Step-down latency.  The pentylenetetrazole-kindled rats showed marked decrease in step-down latency starting from 6th week onwards (fig. 1). Both the pentylenetetrazole-kindled and non-kindled groups of rats treated with carbamazepine also showed decrease in step-down latency starting from 6th and 9th weeks, respectively. The lamotrigine-treated pentylenetetrazole-kindled group of rats also showed decrease in step-down latency starting from 8th week. However, the lamotrigine-treated non-kindled rats showed no change in step-down latency throughout the study period (fig. 1).

image

Figure 1.  Effect of carbamazepine (CBZ) and lamotrigine (LTG) on step-down latency (SDL) in the PTZ-kindled and non-kindled groups of rats. Carbamazepine and lamotrigine were administered in doses of 60 and 25 mg/kg, i.p., respectively, once a day for 11 weeks. The control animals received 0.9% saline, i.p. daily for 11 weeks. Pentylenetetrazole (PTZ) was administered in a dose of 30 mg/kg, s.c. on alternate days for 9–11 weeks or until stage 4 of epileptogenesis was achieved. The groups were evaluated for cognitive function 1 day before the start of treatment and on every 6th day from the start of drug treatment till the end of the experiment. Animals were trained on each day prior to assessment of cognition. The latencies are expressed as mean ± S.E.M. at different weeks of the study.

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Transfer latency.  The pentylenetetrazole-kindled rats showed marked increase in transfer latency starting from 5th week of the treatment schedule (fig. 2). Both the pentylenetetrazole-kindled and non-kindled groups of rats administered with carbamazepine also showed increase in transfer latency starting from 5th week of the study. The lamotrigine-treated pentylenetetrazole-kindled group of rats also showed increase in transfer latency starting from 6th week of the study. On the contrary, the lamotrigine-treated non-kindled group of rats did not show any significant change in transfer latency throughout the study period.

image

Figure 2.  Effect of carbamazepine (CBZ) and lamotrigine (LTG) on transfer latency (TL) in the PTZ-kindled and non-kindled groups of rats. Carbamazepine and lamotrigine was administered in doses of 60 and 25 mg/kg, i.p., respectively, once a day for 11 weeks. The control animals received 0.9% saline, i.p. daily for 11 weeks. Pentylenetetrazole (PTZ) was administered in a dose of 30 mg/kg, s.c. on alternate days for 9–11 weeks or until stage 4 of epileptogenesis was achieved. The groups were evaluated for cognitive function 1 day before the start of treatment and on every 6th day from the start of drug treatment till the end of the experiment. Animals were trained on each day prior to assessment of cognition. The latencies are expressed as mean ± S.E.M. at different weeks of the study.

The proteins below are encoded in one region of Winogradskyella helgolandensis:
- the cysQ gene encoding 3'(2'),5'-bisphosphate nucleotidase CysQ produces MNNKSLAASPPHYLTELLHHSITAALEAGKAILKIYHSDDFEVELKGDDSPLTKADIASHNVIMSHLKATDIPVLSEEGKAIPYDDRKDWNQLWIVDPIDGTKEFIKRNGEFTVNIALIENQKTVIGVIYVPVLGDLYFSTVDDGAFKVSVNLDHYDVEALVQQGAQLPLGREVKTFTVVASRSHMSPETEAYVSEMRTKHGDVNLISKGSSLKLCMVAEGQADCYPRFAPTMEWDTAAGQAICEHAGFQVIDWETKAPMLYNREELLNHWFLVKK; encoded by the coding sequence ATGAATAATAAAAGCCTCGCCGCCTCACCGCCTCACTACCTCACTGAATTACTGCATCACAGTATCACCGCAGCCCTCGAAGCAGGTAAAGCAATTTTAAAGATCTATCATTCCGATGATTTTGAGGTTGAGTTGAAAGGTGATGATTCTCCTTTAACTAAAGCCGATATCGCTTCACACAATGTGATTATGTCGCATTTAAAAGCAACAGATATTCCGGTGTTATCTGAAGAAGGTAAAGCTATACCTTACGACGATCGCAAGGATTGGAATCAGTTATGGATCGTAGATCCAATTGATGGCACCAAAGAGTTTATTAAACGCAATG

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Assessment of oxidative stress.

Malondialdehyde estimation.  A marked increase in malondialdehyde levels was observed in pentylenetetrazole-kindled rats (table 1). The pentylenetetrazole-kindled rats treated with carbamazepine also showed significant increase in malondialdehyde levels but the carbamazepine-treated non-kindled group showed no significant change in malondialdehyde levels as compared to the normal control group of rats (table 1). The pentylenetetrazole-kindled rats administered lamotrigine showed lower malondialdehyde levels as compared to the pentylenetetrazole-kindled carbamazepine-treated rats which were significantly less low than those for the control and lamotrigine-treated non-kindled groups of rats. The lamotrigine-treated non-kindled rats showed no change in malondialdehyde levels as compared to the control group (table 1).

Table 1.    Effect of carbamazepine (CBZ) and lamotrigine (LTG) on malondialdehyde (MDA) and reduced glutathione (GSH) levels in pentylenetetrazole (PTZ)-kindled and non-kindled groups of rats.
GroupsTreatment (mg/kg, route)MDA (nm/mg protein) (Mean ± S.E.M.)GSH (nm/mg protein) (Mean ± S.E.M.)
  1. 1< 0.05 as compared to the normal control group.

  2. 2< 0.05 as compared to the PTZ-kindled group.

  3. 3< 0.05 as compared to the PTZ + CBZ group.

  4. 4< 0.05 as compared to the PTZ + LTG group.

Normal (control) 3.67 ± 0.1739.68 ± 1.67
PTZ30 mg/kg, s.c., ×3 injections/week6.56 ± 0.09125.21 ± 1.861
PTZ + CBZ30 mg/kg, s.c., ×3 injections/week + 60 mg/kg, i.p.6.11 ± 0.07125.32 ± 1.591
PTZ + LTG30 mg/kg, s.c., ×3 injections/week + 25 mg/kg, i.p.4.91 ± 0.041,2,332.43 ± 0.801,2,3
CBZ60 mg/kg, i.p.4.34 ± 0.1634.38 ± 1.38
LTG25 mg/kg, i.p.3.57 ± 0.16440.45 ± 1.684